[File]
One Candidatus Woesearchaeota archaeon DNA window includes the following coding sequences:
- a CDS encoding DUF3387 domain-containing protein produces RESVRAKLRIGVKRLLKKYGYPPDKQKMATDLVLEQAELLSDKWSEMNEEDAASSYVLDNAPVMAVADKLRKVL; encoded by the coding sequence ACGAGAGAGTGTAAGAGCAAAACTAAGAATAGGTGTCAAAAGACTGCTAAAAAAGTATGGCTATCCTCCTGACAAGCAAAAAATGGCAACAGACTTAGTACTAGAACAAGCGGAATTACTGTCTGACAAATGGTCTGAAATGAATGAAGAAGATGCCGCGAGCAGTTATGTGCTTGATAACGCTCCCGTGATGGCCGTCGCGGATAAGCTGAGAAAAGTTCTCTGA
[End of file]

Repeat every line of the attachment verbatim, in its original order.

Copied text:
One Candidatus Woesearchaeota archaeon DNA window includes the following coding sequences:
- a CDS encoding DUF3387 domain-containing protein produces RESVRAKLRIGVKRLLKKYGYPPDKQKMATDLVLEQAELLSDKWSEMNEEDAASSYVLDNAPVMAVADKLRKVL; encoded by the coding sequence ACGAGAGAGTGTAAGAGCAAAACTAAGAATAGGTGTCAAAAGACTGCTAAAAAAGTATGGCTATCCTCCTGACAAGCAAAAAATGGCAACAGACTTAGTACTAGAACAAGCGGAATTACTGTCTGACAAATGGTCTGAAATGAATGAAGAAGATGCCGCGAGCAGTTATGTGCTTGATAACGCTCCCGTGATGGCCGTCGCGGATAAGCTGAGAAAAGTTCTCTGA